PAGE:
Should I Get a Divorce to Protect My Spouse from Medical Debt in Probate
Probate Court

Should I Get a Divorce to Protect My Spouse from Medical Debt in Probate

Probate is the process for administering an estate. If you are married, the last thing you want is to stick your spouse with your medical debt. Good planning will ensure that the spouse will not be saddled with your medical bills in probate.’s article asks “Will getting a divorce protect my spouse from my medical debt when I’m dead?” According to the article, the factors to consider include details on the couple’s assets, income and debts, the existence of a will and/or other estate planning documents and the amount and nature of the medical expenses.

There are a few medical expenses of a deceased spouse, for which the other spouse may be liable. The nature of the medical debt is relevant, in addition to the amount, in the Garden State.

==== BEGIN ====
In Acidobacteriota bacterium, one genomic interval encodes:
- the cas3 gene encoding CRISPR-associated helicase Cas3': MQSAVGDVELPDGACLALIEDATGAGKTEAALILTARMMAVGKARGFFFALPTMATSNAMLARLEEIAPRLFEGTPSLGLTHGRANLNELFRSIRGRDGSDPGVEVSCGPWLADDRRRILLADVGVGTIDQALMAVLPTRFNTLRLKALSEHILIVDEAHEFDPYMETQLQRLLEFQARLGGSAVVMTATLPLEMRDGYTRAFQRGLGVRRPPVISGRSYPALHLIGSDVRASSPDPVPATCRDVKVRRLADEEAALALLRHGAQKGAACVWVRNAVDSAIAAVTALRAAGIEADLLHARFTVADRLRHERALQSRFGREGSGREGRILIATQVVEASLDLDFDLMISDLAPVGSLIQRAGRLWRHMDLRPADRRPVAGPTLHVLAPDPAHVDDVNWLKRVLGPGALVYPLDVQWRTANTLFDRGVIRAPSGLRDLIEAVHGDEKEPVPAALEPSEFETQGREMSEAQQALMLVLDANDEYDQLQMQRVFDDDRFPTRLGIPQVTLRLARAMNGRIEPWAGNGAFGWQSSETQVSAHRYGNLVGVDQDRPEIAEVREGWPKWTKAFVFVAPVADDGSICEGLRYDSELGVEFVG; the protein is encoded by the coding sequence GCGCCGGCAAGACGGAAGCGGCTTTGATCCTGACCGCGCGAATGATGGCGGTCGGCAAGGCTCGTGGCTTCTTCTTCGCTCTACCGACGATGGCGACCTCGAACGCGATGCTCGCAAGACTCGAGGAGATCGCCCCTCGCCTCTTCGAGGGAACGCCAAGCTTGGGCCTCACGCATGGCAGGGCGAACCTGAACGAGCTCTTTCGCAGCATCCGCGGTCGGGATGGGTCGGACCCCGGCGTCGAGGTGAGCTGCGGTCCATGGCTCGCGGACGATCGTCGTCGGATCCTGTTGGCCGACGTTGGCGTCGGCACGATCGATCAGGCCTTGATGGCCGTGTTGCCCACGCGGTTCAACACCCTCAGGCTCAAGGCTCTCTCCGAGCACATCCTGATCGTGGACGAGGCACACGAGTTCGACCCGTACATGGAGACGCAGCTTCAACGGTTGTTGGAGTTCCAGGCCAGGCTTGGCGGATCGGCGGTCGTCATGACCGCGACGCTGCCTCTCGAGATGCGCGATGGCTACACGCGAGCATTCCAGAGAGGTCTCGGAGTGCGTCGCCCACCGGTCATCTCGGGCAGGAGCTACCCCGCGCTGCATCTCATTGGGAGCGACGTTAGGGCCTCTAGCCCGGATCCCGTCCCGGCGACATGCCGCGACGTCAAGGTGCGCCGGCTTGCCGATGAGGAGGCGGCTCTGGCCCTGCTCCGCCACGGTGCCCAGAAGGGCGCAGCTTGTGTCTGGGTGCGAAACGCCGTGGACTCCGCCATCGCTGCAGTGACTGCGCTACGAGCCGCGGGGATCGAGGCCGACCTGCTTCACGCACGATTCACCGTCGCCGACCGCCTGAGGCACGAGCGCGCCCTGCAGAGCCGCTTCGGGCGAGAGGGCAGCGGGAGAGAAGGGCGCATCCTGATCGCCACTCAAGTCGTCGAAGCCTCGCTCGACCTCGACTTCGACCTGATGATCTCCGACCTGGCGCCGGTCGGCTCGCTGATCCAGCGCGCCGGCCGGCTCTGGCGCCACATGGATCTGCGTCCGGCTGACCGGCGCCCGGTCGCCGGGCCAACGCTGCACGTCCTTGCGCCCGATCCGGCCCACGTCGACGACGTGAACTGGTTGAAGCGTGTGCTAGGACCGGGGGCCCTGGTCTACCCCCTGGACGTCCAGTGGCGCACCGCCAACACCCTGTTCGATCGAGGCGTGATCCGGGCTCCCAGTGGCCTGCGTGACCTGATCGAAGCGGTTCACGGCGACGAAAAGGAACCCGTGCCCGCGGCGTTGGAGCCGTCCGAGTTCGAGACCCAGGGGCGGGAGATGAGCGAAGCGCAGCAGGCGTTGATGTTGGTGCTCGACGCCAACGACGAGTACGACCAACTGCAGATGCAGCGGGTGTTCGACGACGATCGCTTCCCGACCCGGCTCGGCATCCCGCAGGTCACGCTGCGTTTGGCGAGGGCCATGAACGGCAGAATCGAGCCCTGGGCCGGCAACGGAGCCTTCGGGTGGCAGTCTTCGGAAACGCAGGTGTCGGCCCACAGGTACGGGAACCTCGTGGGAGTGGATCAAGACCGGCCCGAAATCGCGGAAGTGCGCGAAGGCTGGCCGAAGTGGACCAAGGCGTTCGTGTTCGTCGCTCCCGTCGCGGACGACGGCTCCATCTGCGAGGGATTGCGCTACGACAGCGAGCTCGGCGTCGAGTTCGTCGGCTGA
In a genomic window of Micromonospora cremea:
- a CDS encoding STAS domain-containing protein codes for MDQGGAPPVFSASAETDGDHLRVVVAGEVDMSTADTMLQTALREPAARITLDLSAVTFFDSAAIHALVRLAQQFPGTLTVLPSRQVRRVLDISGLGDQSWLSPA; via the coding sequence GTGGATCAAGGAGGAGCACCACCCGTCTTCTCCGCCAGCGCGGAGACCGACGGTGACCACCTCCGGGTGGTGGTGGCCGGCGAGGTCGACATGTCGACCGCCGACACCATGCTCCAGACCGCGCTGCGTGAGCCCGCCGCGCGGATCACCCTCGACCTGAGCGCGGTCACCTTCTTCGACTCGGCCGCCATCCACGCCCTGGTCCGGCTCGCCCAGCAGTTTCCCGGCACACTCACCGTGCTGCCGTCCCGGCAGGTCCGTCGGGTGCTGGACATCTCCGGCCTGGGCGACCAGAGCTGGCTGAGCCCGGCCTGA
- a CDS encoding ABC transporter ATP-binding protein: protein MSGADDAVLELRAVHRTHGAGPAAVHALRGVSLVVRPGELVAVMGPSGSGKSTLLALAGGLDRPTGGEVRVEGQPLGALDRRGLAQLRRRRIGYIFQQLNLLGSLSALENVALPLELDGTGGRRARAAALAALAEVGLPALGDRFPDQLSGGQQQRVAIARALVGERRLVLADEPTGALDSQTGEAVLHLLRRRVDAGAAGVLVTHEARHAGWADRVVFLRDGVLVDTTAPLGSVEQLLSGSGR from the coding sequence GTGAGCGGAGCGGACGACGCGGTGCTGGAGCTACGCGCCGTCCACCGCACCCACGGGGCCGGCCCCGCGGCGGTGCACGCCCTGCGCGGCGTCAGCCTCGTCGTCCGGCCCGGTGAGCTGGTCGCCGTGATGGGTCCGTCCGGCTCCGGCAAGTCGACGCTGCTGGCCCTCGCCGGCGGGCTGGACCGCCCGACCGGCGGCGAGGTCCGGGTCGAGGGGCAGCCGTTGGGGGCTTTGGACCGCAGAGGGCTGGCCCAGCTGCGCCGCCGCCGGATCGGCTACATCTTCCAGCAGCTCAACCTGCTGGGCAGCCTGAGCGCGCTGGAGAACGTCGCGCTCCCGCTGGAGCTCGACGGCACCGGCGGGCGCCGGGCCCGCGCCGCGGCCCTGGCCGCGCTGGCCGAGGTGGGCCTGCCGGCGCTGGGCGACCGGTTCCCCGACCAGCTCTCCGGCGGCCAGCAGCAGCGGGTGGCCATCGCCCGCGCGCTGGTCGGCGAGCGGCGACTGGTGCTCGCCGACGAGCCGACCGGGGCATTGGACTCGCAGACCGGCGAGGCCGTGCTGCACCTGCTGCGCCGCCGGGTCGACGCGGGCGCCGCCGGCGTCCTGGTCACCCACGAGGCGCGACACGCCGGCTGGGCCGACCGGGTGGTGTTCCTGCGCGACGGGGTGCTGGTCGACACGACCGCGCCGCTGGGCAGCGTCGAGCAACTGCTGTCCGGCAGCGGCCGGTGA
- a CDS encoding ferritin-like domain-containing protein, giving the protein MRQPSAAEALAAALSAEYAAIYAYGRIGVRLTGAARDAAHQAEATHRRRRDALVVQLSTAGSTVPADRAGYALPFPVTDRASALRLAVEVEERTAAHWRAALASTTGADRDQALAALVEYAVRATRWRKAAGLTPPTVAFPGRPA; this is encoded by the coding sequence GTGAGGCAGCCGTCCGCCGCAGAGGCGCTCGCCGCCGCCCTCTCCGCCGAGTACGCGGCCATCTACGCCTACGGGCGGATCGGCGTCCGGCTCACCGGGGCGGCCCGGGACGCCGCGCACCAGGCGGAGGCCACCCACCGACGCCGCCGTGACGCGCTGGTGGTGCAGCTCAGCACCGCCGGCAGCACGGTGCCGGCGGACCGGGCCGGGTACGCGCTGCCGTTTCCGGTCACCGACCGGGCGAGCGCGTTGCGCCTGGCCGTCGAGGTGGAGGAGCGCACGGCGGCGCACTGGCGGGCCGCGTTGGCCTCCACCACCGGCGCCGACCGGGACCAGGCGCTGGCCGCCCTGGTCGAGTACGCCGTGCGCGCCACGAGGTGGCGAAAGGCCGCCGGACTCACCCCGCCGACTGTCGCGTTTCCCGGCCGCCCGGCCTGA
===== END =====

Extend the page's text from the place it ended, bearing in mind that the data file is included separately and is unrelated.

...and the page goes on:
In addition, whether the would-be deceased spouse has a will and the extent of his or her estate is also an important factor. If the estate assets are insufficient to pay all debts of the estate in full, it is possible that medical debt may not be paid at all. For example, New Jersey’s applicable statute—N.J.S. 3B:22-2—states the debts in order of priority to be repaid when the estate assets are not enough to pay all claims in full:

  • Reasonable funeral expenses;
  • Costs and expenses of administration;
  • Debts for the reasonable value of services rendered to the decedent by the Office of the Public Guardian for Elderly Adults;
  • Debts and taxes with preference under federal law or the laws of New Jersey;
  • Reasonable medical and hospital expenses of the last illness of the decedent, including compensation of persons attending him;
  • Judgments entered against the decedent according to the priorities of their entries respectively; and then,